After flowering, most of the rest of the year the Golden-Shower trees are unremarkable. In mid dry season, around March, once again the tree draws attention to itself, this time with its two-ft-long, very slender and round in cross-section fruits, which look like enormous string-beans. In fact, the fruits are related to string-beans, for the Golden-Shower tree is a member of the Bean Family. When mature, the pods turn black.
The Yucatan’s Maya always impress us with their profound knowledge of plants and animals, especially medicinal plants. However, Golden-Shower trees provide a rare instance when the outside world knows more about the medicinal value of a local plant than the local Maya. The Golden Shower trees are alien here, being from India, and so far the Maya don’t seem to know that the pod produces between its many seeds a pulp that makes an excellent laxative. In the old days when pharmacists compounded their own drugs from raw ingredients, "cassia pods" from this tree graced the shelves of every small-town drugstore.
Pink Tabebuias (Tabebuia rosea)
Sometimes a flowering tree imprints its presence on a landscape so definitively that the landscape would be a whole other thing without it.
Think of fall in Vermont without sugar maples or Mississippi in late spring without magnolias. In Merida, sometimes certain streets positively shimmer with the presence of Pink Tabebuias.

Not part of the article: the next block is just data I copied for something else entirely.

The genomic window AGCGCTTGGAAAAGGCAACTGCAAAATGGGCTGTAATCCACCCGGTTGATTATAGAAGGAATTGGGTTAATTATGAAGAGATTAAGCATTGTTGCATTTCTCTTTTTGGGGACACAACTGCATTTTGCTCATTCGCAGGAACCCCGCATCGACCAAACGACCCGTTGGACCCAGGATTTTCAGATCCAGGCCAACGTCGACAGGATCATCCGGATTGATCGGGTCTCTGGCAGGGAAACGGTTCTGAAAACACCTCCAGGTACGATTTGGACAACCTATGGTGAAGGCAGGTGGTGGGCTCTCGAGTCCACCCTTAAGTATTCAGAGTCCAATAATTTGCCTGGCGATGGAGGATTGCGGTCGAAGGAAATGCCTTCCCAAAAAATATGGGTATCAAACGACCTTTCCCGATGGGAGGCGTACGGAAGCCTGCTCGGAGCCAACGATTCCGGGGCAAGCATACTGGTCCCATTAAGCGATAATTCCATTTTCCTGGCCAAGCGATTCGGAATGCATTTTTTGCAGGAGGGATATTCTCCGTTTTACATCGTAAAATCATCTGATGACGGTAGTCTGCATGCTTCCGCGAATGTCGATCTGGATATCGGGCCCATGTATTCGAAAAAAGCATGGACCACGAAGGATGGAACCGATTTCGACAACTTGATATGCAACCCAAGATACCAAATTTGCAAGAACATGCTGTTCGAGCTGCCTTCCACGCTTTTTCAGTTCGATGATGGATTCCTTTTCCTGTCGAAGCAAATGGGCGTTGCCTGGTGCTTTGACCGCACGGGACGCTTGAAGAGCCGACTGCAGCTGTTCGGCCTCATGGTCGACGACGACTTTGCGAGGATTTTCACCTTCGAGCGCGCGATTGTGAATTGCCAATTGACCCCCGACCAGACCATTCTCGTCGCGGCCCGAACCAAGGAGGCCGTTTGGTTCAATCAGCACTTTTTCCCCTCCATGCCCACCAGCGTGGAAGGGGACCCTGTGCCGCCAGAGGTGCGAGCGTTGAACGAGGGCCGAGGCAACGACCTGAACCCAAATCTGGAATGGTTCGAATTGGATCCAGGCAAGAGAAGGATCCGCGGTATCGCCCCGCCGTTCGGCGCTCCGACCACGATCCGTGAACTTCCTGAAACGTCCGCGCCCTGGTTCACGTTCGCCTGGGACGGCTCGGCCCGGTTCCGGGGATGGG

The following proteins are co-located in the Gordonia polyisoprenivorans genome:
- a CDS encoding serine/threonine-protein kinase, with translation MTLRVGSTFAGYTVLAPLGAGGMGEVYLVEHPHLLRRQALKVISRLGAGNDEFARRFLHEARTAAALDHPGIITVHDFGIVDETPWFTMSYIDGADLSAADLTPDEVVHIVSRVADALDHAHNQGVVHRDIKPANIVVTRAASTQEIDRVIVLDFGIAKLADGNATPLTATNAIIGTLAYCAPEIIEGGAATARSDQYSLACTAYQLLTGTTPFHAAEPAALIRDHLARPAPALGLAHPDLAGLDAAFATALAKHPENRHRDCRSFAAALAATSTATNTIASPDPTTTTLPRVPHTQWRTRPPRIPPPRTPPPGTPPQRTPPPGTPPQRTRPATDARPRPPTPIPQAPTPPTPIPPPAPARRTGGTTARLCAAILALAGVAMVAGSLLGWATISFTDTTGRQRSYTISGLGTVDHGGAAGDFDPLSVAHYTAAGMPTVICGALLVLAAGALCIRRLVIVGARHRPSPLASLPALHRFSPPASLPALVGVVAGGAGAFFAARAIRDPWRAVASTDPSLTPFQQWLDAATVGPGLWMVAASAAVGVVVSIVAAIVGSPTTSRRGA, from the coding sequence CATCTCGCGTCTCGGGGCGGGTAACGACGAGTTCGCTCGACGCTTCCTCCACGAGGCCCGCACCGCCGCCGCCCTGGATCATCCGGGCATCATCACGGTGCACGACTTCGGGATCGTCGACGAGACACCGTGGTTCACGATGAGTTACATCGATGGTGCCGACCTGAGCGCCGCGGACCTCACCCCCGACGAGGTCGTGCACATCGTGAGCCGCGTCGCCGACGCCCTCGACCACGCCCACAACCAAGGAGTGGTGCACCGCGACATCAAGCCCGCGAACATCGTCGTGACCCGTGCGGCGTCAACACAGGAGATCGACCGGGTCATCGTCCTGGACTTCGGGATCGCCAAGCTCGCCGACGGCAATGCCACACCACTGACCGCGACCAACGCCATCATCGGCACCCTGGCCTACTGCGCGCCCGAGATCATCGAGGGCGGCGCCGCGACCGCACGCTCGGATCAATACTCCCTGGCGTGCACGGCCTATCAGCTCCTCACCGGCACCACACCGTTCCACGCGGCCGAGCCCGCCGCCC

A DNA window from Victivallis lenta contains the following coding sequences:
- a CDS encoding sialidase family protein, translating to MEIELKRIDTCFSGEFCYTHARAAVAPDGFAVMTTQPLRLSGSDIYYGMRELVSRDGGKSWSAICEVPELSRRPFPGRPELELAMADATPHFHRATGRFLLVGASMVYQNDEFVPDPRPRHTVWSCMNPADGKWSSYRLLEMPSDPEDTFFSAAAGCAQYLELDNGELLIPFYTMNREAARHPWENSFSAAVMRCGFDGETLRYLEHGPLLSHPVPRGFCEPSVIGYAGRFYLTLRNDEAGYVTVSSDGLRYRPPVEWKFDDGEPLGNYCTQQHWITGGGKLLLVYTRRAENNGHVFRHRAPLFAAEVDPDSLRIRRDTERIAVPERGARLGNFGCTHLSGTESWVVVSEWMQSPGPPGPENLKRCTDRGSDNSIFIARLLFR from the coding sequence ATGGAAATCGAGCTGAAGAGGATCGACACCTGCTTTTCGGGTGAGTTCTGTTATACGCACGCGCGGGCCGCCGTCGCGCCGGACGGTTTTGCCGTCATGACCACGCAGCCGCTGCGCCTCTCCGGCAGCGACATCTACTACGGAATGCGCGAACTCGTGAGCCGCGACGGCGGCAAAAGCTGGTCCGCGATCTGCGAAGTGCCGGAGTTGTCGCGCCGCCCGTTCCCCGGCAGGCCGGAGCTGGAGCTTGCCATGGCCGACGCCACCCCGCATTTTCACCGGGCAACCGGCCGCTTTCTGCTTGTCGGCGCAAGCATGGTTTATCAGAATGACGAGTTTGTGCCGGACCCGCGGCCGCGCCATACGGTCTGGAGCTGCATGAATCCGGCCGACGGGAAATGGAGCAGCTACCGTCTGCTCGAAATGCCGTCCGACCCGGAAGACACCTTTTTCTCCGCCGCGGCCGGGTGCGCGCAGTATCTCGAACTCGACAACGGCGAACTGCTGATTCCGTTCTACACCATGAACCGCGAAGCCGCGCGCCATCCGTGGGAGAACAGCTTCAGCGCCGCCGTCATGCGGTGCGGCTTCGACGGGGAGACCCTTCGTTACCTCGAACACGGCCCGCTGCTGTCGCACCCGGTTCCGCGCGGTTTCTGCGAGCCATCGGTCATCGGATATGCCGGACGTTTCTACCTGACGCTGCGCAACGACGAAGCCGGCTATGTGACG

I’m sort of making up that name "Pink Tabebuia," for the species is planted and admired in so many places that it goes by very many local names, none of which seems to be used more than any other. Among its names are Pink Poui, Pink Cedar, Pink Trumpet Tree, Roble Blanco, Poirier, Poirier Rouge, Kibra Hacha, Hok’ab, Maculiz, Palo de Yugo, Roble, Palo de Rosa… On and on. However, the whole world recognizes its Latin name, so I call it "Pink Tabebuia." The species is a member of the Trumpet-Creeper Family, along with the North’s Trumpet Creepers and Catalpas.
In the picture you see Pink Tabebuia’s trumpet-shaped flowers as well as its digitately compound leaves (leaves with leaflets arranged like digits, or fingers, on a hand). One distinctive feature of the tree’s leaflets is that each leaflet has its own long stem, or "petiolule." During the dry season Pink Tabebuias may lose all their leaves unless they have a water source such as a leaking sewage drain. They reach their peak of flowering in the dry season, around February. Few things are prettier than a leafless Pink Tabebuia in full bloom on a sunny, blue-skied day in the Yucatán.
Pink Tabebuia is one of few native Yucatecan trees doing large-scale street service here. Since it is a native plant, it is mentioned in Maximino Martínez’s classic Plantas Medicinales de México, where it is reported that a tea brewed from its bark and leaves traditionally has been used to bring down fevers.
Blue Jacarandas (Jacaranda mimosifolia)